• Climate in the Gulf
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Texas's climate has always been variable and sometimes extreme—and climate change may intensify this historical pattern. Average state temperatures have varied substantially over the past century, with a warming trend since the late 1960s. Average rainfall has increased slightly, both in the summer and winter, and extreme rainfall events have become more frequent. Sea level from Brownsville to Port Arthur has risen steadily, increasing eight inches over the past 100 years due to a combination of globally rising seas and substantial local sinking of the land (subsidence). However, the rate of sea-level rise varies locally with the rate of land subsidence.
Present Climate in Texas
- In the region of the western Gulf of Mexico, Texas has a subtropical and mostly semi-arid climate.
- Total annual rainfall in this region ranges from as little as 7 inches at the Rio Grande to over 40 inches at the Louisiana border.
- Persistent southeast winds off the Gulf dry out the landscape in this coastal region.
- While thunderstorms and tropical storms can bring respite from the dry summers, they can result in substantial flooding to the region as well. Tropical storms strike the Texas coast on average once every seven years.
- During the winter, radical temperature variations can occur with the passage of cold fronts, (so-called Northers) with drops of 30–40°F within just a few hours.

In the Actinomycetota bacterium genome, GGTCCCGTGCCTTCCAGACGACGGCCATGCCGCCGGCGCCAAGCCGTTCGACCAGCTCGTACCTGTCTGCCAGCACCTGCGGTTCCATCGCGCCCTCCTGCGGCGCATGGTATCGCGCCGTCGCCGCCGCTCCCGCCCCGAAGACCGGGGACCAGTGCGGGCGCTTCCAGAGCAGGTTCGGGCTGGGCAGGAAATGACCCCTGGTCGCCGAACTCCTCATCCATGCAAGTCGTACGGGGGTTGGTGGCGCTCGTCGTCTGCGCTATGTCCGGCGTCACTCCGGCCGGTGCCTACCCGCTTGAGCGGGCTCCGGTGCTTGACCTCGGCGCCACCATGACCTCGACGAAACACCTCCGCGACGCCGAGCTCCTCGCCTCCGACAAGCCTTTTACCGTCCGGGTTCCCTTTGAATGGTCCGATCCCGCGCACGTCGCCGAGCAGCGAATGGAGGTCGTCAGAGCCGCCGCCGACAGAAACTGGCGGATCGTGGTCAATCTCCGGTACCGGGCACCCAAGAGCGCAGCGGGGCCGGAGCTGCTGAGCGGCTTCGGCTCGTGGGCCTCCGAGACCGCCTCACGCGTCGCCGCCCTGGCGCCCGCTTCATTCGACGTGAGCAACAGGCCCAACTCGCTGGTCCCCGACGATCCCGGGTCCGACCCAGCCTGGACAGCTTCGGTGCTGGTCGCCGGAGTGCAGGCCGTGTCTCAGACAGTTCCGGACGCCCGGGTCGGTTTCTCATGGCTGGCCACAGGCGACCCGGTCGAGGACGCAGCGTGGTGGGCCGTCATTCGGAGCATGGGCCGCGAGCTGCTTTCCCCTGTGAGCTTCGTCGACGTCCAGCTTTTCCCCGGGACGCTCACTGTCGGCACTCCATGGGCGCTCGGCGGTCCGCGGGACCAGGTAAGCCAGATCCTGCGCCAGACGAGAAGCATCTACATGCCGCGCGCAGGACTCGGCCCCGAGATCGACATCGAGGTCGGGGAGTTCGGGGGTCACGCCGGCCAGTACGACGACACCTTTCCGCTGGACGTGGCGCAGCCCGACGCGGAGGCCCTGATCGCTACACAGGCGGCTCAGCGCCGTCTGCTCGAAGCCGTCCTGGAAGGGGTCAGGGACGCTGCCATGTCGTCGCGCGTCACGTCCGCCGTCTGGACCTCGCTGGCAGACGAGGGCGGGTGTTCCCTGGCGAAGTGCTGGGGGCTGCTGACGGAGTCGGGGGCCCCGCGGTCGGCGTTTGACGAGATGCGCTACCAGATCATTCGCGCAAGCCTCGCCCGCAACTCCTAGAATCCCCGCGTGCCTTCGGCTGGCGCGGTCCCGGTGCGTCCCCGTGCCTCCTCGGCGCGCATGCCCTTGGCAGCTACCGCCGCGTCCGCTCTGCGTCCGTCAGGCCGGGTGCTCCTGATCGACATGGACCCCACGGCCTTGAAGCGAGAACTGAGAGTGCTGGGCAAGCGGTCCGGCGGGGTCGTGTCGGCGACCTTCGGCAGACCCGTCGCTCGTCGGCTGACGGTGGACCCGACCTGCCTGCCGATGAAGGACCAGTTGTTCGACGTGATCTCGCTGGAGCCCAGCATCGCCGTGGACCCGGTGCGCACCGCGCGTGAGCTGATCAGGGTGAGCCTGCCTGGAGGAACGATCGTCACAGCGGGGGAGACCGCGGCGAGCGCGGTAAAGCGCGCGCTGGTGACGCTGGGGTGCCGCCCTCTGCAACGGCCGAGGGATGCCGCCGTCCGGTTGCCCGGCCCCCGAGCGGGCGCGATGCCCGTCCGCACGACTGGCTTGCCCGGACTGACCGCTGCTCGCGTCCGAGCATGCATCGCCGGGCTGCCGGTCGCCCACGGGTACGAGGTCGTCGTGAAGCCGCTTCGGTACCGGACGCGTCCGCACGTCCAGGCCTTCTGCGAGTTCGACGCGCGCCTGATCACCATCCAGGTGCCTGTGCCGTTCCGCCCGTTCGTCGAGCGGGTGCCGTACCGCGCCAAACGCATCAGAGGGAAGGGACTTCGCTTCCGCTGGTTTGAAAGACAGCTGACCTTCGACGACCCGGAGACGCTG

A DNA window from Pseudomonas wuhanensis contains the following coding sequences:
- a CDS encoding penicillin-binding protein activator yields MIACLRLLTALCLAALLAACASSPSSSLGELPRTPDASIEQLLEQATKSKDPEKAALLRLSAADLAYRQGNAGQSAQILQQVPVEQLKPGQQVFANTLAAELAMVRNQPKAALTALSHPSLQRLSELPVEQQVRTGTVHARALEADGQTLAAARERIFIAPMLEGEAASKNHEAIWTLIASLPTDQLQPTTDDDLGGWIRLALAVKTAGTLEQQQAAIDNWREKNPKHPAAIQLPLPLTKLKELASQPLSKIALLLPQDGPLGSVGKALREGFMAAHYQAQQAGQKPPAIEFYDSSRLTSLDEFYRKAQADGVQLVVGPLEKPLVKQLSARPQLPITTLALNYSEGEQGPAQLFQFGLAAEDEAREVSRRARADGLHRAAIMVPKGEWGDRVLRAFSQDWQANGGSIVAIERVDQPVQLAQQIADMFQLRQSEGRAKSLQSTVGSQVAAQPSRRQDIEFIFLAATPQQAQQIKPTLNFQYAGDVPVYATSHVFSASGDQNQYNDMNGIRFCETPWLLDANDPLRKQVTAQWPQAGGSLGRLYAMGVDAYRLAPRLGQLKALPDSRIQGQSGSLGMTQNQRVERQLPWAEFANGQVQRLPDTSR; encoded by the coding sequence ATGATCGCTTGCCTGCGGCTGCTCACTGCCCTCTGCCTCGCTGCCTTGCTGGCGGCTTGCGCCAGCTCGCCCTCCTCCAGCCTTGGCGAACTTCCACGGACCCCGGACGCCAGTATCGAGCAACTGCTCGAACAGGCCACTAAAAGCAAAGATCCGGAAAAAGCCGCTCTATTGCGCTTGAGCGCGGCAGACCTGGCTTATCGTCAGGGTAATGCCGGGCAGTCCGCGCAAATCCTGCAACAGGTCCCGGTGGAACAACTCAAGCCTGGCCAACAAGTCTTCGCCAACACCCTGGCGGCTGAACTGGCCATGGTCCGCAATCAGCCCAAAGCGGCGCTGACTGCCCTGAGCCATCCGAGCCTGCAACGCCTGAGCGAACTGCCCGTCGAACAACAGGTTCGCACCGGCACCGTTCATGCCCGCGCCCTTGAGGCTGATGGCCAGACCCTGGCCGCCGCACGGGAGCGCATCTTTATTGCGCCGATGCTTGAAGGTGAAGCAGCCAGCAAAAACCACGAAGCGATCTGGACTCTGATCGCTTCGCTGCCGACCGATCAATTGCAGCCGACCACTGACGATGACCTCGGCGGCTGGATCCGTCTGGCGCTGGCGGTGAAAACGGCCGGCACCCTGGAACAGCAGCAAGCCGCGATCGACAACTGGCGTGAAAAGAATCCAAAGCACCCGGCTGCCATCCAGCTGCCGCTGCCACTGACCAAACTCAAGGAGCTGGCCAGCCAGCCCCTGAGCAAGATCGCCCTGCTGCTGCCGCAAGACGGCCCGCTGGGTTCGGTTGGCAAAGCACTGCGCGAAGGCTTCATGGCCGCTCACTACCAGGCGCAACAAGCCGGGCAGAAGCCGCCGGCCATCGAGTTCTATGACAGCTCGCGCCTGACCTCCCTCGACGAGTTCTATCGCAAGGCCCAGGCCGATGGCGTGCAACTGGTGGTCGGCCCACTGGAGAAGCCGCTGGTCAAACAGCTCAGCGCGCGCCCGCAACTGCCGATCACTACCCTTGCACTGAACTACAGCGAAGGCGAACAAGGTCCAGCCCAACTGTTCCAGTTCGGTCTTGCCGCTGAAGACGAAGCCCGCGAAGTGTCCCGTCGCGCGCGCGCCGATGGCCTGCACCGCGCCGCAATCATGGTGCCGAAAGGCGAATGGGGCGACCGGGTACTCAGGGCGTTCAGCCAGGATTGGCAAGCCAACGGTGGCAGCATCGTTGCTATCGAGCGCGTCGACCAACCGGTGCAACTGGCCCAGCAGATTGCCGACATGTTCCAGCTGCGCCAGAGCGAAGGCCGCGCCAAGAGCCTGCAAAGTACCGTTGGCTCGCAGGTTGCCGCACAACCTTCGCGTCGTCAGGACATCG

|Projected Climate Changes in Texas |
||3-10°F rise in winter lows and 3-7°F rise in summer highs. July heat index—a measure combining temperature and humidity to represent the temperature actually felt—could rise by 10-25°F. The freeze line is likely to move north.|
||Rainfall and summer soil moisture is likely to increase in the immediate coastal regions of Texas, except for a portion of the south Texas coast. In upland areas, one model projects wetter conditions, while the other projects drier conditions.|
||More frequent intense rainfall events are expected, with longer dry periods in between. Hurricane intensity (characterized by maximum wind speeds and rainfall totals) could increase slightly with global warming, although changes in future hurricane frequency are uncertain. Even if storm frequencies and intensities remain constant, the damages from coastal flooding and erosion will increase as sea level rises.|
||Sea level will increase at a faster rate over the coming century. By 2100, ocean levels around Texas could be 17 inches higher than today, based on a continued average subsidence rate of 2 inches per century and a mid-range sea-level rise scenario. Even a relatively small vertical rise in sea level (a few inches to 1 foot) can move the shoreline inland by substantial distance (several tens of feet) along low-lying, flat coastal areas.|
||Temperature and precipitation will continue to vary, in part related to the ENSO (El Niño / Southern Oscillation ) cycle.|
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